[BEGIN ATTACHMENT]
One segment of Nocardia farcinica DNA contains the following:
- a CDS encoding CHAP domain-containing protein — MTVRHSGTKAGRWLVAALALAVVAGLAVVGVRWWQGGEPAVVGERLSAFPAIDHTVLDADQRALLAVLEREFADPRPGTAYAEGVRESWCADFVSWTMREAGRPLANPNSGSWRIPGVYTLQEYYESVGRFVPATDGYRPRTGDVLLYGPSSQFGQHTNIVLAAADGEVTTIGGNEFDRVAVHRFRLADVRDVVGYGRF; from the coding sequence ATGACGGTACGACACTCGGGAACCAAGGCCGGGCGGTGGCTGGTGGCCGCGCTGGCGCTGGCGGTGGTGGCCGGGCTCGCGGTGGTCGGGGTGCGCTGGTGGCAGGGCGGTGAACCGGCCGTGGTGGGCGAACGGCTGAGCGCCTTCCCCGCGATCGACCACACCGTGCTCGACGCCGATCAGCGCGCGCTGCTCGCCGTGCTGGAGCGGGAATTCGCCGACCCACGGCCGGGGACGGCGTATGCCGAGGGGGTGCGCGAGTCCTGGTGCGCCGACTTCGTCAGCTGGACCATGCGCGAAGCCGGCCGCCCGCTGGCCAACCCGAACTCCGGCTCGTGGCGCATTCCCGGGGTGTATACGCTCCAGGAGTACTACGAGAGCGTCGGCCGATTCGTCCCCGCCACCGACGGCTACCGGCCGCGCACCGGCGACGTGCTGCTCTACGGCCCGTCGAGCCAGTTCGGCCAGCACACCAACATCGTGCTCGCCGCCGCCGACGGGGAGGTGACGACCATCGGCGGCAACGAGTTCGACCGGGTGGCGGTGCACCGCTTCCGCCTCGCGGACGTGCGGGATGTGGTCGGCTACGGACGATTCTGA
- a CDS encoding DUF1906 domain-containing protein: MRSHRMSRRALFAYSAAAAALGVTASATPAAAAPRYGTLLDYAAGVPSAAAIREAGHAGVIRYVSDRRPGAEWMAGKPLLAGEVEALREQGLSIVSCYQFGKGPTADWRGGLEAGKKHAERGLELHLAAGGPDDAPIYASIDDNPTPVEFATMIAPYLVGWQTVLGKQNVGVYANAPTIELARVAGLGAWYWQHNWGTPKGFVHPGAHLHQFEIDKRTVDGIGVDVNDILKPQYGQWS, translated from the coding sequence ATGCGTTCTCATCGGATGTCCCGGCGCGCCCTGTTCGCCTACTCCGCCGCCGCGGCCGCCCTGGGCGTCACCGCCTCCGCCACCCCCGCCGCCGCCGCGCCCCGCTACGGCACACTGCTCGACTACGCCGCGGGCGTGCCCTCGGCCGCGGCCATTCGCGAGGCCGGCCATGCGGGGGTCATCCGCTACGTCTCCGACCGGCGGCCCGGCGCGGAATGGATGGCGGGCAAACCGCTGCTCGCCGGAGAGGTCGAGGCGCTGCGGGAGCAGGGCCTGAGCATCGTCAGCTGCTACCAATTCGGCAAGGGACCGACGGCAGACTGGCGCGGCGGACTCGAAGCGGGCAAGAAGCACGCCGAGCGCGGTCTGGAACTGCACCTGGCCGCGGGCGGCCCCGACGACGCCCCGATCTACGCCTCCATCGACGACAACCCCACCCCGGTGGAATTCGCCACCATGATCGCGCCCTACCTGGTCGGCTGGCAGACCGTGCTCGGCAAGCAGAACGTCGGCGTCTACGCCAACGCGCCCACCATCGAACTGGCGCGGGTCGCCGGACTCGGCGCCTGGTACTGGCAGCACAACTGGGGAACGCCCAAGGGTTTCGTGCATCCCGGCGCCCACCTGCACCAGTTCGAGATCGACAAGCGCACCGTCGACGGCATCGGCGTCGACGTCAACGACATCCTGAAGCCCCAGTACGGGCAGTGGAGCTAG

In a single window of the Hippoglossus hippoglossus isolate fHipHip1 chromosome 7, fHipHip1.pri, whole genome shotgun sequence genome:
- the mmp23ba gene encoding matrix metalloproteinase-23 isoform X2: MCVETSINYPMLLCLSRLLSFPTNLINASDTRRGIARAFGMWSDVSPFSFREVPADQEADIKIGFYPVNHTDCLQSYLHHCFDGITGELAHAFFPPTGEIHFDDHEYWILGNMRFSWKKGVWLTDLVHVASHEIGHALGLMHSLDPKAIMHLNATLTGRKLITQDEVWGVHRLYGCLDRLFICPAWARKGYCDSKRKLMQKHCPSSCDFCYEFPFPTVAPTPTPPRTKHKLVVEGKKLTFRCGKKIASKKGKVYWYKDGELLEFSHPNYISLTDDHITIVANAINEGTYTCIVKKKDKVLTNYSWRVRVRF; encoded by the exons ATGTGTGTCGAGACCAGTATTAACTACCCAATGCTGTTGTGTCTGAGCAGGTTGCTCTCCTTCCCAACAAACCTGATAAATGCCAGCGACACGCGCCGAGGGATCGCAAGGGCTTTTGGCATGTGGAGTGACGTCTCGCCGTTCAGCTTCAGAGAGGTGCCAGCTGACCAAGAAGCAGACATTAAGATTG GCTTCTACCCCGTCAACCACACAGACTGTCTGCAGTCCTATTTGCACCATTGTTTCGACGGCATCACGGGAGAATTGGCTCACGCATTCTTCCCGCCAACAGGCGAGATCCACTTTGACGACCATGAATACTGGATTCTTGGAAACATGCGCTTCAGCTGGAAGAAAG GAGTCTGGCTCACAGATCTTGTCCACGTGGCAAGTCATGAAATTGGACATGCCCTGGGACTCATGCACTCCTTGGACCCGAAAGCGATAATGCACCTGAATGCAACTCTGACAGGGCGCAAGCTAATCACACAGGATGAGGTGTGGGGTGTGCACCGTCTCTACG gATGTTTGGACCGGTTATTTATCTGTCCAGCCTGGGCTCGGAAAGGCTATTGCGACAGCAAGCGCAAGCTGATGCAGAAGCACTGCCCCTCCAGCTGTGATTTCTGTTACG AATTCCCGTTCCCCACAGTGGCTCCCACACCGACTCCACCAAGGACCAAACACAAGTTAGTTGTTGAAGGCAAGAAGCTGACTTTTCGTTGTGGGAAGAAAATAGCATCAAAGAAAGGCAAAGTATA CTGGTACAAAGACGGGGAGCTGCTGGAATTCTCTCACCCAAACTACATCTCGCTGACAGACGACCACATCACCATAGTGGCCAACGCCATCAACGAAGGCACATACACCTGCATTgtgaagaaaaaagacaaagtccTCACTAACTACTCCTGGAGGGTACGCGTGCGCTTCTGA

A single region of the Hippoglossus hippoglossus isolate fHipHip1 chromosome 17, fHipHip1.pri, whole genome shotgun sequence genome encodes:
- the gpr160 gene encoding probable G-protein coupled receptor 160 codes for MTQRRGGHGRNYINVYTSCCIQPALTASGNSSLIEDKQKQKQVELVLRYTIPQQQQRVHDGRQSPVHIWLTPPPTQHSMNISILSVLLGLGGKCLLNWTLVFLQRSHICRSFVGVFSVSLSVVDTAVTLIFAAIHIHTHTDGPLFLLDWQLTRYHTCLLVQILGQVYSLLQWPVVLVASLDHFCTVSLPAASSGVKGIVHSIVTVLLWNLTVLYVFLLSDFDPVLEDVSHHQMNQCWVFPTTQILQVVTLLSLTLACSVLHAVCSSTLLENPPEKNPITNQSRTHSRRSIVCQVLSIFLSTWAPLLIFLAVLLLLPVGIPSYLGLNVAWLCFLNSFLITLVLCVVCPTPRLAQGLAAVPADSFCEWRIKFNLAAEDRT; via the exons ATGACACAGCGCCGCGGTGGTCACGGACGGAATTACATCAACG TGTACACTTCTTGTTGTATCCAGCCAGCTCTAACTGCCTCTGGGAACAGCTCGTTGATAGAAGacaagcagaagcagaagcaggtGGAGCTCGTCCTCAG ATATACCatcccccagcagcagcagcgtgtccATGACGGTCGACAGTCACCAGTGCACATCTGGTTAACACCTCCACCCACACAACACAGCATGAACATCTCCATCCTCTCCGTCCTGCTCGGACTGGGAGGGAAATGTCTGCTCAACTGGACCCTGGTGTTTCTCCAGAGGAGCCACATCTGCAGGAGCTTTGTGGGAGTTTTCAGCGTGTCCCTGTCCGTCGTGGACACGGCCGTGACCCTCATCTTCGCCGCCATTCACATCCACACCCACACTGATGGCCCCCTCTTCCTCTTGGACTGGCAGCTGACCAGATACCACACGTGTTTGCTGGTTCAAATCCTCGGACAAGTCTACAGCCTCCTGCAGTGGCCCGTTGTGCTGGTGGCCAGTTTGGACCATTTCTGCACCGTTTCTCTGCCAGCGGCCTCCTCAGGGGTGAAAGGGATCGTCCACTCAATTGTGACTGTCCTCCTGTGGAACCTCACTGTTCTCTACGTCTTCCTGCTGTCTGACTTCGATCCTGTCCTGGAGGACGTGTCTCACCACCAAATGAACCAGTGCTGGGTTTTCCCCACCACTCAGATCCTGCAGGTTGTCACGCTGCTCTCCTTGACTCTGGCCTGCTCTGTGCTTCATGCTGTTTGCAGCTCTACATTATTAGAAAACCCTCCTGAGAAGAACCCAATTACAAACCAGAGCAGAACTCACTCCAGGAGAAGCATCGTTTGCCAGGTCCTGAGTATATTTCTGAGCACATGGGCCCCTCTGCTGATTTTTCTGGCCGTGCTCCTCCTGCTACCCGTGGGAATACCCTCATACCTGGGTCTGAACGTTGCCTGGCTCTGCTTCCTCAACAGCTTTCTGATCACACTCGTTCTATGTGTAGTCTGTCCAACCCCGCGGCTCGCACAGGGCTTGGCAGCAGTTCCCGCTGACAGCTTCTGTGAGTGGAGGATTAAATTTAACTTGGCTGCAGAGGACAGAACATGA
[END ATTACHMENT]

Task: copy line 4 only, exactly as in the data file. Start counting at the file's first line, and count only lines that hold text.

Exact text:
In a single window of the Hippoglossus hippoglossus isolate fHipHip1 chromosome 7, fHipHip1.pri, whole genome shotgun sequence genome: